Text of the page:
Large Care Home Group Fined after Death of Elderly Resident Following a Fall
Friday, 15th February 2013
A large UK-based care home group has been fined £57,000 after an elderly resident in their care died when she fractured her neck in a fall during a manual handling transfer. The company pleaded guilty late last year in a Scottish court of breaching section 3 of the Health and Safety at Work etc Act, 1974 which led to the fatal injury of an 88 year old female resident.
On the morning of 22nd October 2008 a carer in the home was in the process of assisting the resident with her undressing as well as transferring her from her bed to her shower chair when the resident fell to the floor. The carer, who had very recently taken up employment within the home, was unaware that a care plan and manual handling assessment stated that two people were required to transfer the resident.
The care home group admitted that they had failed to review and update the risk assessment for the resident and had also failed to provide adequate people handling training and instruction as well as staff supervision for those workers within the home who were expected to undertake people handling activities.
The resident had been at the care home for over ten years when she was taken to the local hospital for emergency treatment following the fall. She died the next day from her injuries.
The Health and Safety Executive (HSE) investigation indicated that the residents care plan and safe system of work assessment had not been updated when there had been changes to her mobility. These documents stated incorrectly that one member of staff was required where other documents pertaining to her care indicated there was a requirement for two staff to assist with manual transfers.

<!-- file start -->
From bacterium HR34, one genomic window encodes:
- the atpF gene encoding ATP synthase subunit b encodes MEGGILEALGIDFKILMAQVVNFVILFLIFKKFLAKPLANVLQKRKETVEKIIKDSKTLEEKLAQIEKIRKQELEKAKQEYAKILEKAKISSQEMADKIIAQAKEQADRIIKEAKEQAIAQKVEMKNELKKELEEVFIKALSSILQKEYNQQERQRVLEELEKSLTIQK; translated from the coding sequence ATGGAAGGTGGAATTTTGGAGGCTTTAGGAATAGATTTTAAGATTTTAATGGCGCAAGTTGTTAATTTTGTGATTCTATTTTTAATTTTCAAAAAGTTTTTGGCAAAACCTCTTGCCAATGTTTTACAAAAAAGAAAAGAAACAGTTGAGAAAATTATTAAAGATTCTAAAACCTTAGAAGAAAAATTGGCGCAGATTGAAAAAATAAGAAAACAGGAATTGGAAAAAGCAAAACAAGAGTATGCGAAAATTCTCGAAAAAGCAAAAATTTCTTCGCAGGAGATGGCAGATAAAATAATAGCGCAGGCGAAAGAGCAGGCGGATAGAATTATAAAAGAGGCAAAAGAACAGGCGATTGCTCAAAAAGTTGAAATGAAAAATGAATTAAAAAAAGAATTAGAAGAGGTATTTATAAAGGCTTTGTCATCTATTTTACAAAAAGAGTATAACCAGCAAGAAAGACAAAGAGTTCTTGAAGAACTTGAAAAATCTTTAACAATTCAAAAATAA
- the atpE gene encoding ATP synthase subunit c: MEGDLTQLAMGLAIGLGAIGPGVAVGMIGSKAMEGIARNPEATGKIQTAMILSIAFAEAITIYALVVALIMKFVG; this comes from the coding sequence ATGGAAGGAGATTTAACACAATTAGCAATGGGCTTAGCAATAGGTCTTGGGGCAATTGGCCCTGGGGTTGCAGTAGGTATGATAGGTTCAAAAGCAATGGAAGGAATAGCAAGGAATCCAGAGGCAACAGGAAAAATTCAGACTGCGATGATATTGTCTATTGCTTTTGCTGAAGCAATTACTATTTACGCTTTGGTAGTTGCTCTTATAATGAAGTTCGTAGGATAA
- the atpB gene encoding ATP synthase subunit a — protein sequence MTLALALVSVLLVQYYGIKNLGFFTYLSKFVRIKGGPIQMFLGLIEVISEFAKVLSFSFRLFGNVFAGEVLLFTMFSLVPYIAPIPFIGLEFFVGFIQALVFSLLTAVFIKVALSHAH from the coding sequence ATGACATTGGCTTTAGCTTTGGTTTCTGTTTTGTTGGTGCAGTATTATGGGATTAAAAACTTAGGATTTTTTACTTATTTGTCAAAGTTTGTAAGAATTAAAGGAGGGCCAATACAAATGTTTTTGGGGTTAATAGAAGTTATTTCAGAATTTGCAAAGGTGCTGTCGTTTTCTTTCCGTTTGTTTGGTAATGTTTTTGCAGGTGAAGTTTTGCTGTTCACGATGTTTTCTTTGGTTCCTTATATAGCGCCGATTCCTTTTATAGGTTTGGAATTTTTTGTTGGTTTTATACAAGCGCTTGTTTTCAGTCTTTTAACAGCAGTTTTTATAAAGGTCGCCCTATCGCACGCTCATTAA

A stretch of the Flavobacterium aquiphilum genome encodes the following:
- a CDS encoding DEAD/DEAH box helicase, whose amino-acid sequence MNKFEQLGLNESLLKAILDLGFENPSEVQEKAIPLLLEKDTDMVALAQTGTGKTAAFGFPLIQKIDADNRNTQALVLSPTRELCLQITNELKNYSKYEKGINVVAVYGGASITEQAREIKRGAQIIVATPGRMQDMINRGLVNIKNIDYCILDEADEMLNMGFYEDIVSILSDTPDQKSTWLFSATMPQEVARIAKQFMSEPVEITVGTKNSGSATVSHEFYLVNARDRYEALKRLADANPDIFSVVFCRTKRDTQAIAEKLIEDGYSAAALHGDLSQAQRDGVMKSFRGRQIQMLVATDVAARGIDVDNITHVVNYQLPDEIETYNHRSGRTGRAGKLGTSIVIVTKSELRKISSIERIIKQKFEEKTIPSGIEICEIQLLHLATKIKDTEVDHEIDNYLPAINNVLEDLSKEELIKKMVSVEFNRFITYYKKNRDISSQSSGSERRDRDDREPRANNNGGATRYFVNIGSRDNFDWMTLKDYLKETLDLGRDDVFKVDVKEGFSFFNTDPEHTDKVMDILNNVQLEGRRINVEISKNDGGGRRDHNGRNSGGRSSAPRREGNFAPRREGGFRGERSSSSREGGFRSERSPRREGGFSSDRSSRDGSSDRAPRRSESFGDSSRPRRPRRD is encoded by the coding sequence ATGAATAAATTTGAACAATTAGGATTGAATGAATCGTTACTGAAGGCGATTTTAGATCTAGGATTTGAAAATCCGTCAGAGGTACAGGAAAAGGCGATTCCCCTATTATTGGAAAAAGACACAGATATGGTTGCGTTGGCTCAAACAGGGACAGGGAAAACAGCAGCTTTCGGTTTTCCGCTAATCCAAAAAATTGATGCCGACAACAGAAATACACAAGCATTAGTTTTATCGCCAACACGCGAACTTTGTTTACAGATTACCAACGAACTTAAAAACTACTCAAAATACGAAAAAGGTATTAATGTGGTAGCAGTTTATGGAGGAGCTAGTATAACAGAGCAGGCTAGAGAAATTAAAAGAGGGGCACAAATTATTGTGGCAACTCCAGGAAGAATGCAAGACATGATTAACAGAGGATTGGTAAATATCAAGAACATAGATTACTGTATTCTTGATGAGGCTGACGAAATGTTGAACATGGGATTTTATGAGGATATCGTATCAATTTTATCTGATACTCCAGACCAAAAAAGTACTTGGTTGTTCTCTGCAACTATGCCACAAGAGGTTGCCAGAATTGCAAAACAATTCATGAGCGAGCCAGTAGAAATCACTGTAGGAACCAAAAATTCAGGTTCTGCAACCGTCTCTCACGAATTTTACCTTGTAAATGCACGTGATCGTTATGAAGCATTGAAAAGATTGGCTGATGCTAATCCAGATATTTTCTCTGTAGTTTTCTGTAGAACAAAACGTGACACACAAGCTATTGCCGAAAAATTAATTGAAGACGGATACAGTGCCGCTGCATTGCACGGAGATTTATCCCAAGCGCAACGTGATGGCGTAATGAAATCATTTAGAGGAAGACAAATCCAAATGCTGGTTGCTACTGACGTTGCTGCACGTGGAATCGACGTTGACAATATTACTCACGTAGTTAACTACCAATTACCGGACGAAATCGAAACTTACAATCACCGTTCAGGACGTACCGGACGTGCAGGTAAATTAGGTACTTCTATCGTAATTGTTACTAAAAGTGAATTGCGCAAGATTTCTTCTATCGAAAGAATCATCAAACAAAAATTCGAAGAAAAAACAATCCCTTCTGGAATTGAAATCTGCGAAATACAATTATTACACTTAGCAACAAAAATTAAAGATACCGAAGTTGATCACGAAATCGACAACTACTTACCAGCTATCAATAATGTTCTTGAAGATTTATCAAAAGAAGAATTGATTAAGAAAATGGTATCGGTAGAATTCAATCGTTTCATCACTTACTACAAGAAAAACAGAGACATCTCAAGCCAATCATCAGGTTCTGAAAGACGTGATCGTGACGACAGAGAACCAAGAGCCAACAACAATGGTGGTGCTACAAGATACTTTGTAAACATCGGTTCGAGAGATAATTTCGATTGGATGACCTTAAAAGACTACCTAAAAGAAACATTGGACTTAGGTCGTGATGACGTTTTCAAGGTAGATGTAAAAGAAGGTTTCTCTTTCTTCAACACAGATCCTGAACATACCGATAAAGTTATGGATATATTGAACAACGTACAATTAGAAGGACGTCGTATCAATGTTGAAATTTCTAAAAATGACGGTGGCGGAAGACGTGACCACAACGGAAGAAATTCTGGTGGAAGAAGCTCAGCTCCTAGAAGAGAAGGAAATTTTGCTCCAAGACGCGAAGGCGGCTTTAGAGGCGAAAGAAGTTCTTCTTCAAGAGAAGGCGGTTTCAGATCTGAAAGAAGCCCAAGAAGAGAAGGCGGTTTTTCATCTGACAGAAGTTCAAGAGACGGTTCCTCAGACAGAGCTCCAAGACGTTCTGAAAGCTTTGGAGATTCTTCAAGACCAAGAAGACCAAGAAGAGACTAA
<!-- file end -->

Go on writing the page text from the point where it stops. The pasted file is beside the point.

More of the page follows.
The court heard that staff relied on consulting their colleagues about resident’s manual handling needs rather than reading the care plans and risk assessments. The carer present when the resident fell had not been given sufficient instruction and had not been adequately supervised in relation to manual handling activities.
The HSE Principal Inspector Barry Baker said “Care homes have a responsibility to look after their residents who are often vulnerable and not able to look after themselves. In this case the standard of care provided ...fell below acceptable levels with tragic consequences.”
“This is not an isolated incident and every year there are numerous residents who suffer serious injuries as a result of a fall in a care home. To help avoid similar incidents it is crucial that care providers ensure they have thorough care plans for their residents in place and that their staff are properly trained and supported to make these plans work in practice.”